Book Description


Octavo (165 x 103mm), pp. [4 (title, imprint, contents, blank)], [1]-178. (A few light, mainly marginal spots and marks.) Closely-contemporary British hard-grained blue morocco gilt, boards with panels formed of double gilt rules with fleuron cornerpieces and central trefoil and pointilleé decorations, enclosed by borders of 3 gilt rules, spine gilt in compartments, lettered directly in one, others richly decorated with central fleurons enclosed by drawer-handle and circle tools, board-edges roll-tooled in gilt, turn-ins gilt with palmette rolls, lemon-yellow coated endpapers, all edges gilt. (Extremities lightly rubbed.) A very good copy in a handsome, strictly contemporary binding. Provenance: Mrs Chapman (gift to:) – Jessie, November 1864 (gift inscription on front free endpaper ‘For Dear Jessie with Mrs Chapman’s kind love 1864 November’).
Dealer Notes
First edition. Enoch Arden comprises the long poem from which the volume takes its title (pp. 1-50), and fifteen further poems: ‘Aylmer’s Field’, ‘Sea Dreams’, ‘The Grandmother’, ‘Northern Farmer. Old Style’, ‘Tithonus’, ‘The Voyage’, ‘In the Valley of Cauteretz’, ‘The Flower’, ‘Requiescat’, ‘The Sailor Boy’, ‘The Islet’, ‘The Ringlet’, ‘A Welcome to Alexandria’, ‘A Dedication’, and ‘Experiments’. Peter Levi commented that the collection ‘contains what [Tennyson] nearly called “Homely Idylls”, the fine point of what he could do with his verse short stories, and also his experiments in classical metre using quantity: the brilliantly successful poem to Milton in alcaeics, the hendecasyllables to reviewers, and the blank verse Homer; it also contains something potentially more valuable still to English poetry, his first dialect poem. He had known Burns of course since he was a boy, but “Northern Farmer” is more of a tribute to William Barnes, that great, underestimated poet of Dorset, which you can see from the Isle of Wight. [Although] [d]ialect poetry might have taken off at that time […] in poetry the moment passed, the only dialect left alive now is in Scotland, and we have fine Scots and Lallans poetry; in English we have only the lonely monument of Tennyson’s wonderfully moving Lincolnshire poetry and the large, neglected lifework of William Barnes’ (Tennyson (London, 1993), p. 251).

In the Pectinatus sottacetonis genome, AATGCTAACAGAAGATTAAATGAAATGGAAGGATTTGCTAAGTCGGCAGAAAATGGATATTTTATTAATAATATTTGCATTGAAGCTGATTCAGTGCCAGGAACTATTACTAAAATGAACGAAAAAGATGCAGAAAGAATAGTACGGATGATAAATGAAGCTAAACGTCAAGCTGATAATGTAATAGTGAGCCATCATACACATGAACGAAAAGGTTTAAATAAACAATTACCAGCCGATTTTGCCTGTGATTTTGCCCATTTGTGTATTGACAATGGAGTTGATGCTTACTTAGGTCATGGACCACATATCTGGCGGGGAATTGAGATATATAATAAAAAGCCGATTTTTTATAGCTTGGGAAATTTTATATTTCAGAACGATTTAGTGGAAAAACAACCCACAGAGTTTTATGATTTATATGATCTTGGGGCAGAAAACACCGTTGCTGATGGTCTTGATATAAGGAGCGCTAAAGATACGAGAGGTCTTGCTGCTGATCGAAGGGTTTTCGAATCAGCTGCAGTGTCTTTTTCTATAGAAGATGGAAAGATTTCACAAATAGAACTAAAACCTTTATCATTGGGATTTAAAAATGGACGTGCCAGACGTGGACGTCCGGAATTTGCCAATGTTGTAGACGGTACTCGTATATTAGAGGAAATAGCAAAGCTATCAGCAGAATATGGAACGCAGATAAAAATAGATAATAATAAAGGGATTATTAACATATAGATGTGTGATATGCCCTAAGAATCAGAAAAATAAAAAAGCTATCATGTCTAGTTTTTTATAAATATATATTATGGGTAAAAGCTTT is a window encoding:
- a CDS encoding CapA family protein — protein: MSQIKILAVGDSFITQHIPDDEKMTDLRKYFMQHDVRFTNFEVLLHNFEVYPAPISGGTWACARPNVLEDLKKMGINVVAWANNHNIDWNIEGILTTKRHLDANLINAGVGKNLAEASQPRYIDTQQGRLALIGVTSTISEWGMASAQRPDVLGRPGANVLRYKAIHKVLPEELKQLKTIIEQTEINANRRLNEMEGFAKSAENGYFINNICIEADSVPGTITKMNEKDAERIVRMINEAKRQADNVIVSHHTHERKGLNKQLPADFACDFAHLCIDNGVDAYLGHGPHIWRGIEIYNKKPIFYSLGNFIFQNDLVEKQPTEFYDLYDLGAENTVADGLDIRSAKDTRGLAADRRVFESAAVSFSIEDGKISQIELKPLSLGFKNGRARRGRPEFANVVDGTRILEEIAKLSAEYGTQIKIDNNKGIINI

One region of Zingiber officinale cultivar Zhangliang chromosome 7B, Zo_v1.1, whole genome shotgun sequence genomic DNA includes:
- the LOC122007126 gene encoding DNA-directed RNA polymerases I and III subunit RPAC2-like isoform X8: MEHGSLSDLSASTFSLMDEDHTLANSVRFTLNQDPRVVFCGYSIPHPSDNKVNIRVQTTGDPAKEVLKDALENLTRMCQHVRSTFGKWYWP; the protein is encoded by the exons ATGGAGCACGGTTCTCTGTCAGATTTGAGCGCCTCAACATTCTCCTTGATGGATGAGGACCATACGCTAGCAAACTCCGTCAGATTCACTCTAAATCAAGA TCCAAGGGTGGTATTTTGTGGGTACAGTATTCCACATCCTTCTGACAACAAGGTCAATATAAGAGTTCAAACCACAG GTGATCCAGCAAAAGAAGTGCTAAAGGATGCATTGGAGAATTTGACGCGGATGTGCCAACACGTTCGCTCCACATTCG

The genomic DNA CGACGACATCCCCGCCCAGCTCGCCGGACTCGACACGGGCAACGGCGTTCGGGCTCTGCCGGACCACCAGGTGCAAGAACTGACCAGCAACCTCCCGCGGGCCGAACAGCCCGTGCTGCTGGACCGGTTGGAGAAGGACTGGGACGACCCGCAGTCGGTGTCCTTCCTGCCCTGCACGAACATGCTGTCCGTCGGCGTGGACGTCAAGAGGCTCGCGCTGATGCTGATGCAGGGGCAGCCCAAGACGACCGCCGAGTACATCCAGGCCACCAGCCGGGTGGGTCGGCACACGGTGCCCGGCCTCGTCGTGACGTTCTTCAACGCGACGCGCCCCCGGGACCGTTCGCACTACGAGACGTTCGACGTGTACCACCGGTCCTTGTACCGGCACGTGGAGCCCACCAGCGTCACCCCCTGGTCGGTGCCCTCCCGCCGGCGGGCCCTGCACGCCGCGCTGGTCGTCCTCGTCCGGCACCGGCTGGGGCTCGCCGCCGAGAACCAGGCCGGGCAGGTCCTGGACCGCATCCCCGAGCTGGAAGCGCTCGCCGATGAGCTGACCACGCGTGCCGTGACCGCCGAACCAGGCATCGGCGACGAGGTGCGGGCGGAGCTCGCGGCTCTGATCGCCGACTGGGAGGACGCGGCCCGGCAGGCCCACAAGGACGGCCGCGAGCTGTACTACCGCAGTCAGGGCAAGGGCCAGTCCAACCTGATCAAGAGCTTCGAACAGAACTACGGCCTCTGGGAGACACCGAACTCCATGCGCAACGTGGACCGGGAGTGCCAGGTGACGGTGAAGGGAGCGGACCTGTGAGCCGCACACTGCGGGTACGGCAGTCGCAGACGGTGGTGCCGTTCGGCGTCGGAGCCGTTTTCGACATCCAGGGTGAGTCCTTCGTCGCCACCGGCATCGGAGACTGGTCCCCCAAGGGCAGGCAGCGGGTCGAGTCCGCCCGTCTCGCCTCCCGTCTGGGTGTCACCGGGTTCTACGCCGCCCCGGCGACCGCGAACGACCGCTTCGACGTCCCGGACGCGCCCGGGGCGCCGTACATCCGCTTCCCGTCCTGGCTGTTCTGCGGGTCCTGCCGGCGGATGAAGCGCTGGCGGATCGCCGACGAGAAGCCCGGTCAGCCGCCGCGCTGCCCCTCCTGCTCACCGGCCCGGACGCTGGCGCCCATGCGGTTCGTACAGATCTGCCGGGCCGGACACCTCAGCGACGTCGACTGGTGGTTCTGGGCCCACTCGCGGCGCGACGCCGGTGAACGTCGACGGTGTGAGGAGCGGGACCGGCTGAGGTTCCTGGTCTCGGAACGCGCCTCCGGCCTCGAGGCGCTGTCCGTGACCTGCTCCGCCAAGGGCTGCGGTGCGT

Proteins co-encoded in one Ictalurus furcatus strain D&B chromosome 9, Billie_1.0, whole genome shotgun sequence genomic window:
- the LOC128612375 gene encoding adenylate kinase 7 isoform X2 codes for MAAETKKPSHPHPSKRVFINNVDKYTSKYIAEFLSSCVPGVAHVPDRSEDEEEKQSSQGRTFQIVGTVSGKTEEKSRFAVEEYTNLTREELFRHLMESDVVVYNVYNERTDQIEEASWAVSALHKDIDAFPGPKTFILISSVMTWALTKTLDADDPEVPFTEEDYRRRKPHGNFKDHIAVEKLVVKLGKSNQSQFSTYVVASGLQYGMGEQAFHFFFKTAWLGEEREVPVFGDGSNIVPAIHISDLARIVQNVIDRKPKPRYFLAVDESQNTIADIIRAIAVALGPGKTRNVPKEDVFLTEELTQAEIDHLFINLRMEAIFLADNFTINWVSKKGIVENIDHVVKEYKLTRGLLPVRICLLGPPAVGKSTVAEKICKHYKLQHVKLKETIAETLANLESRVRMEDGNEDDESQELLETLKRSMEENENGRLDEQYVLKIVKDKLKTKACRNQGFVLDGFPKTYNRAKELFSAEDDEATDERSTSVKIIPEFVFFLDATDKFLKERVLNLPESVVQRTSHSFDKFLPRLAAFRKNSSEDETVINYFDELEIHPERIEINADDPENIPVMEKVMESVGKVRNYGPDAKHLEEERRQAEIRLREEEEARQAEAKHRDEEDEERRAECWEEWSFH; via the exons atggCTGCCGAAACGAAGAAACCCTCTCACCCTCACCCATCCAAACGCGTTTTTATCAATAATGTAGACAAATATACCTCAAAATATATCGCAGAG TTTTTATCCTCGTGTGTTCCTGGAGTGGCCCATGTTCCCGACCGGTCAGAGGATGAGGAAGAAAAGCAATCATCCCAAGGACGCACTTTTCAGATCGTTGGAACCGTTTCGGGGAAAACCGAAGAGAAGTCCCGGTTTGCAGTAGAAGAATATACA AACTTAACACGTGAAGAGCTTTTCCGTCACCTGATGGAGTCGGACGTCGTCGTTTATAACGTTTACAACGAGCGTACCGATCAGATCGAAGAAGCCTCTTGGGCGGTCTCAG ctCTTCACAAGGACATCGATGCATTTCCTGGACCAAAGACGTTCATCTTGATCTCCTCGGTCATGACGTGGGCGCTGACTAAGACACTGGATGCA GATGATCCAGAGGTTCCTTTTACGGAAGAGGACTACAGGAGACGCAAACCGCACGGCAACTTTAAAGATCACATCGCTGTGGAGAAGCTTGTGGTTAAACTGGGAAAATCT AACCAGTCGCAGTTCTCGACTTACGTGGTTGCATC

Enoch Arden was published in early 1864 (one Colbeck copy has an ownership inscription dated 20 February 1864), and was well received by contemporary critics and readers; among these was the poet Matthew Arnold, who wrote to J. Dykes Campbell about the collection on 22 September 1864: ‘I agree with you in thinking “Enoch Arden” itself very good indeed – perhaps the best thing Tennyson has done’ (G.W.E. Russell (ed.), Letters of Matthew Arnold (London, 1895), I, p. 239). This copy was bound no later that November 1864 (the date of the presentation inscription on the front free endpaper), placing the binding within the year of publication. Although it is not signed, the handsome and richly decorated binding is evidently of a high standard, and was probably executed by a London binder.

Colbeck, A Bookman’s Catalogue, p. 839; Shepherd, Bibliography of Tennyson, pp. 39-40; Wise, Tennyson, I, 107.

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Author TENNYSON, Alfred, Baron TENNYSON
Date 1864
Publisher London: Bradbury and Evans for Edward Moxon and Co.

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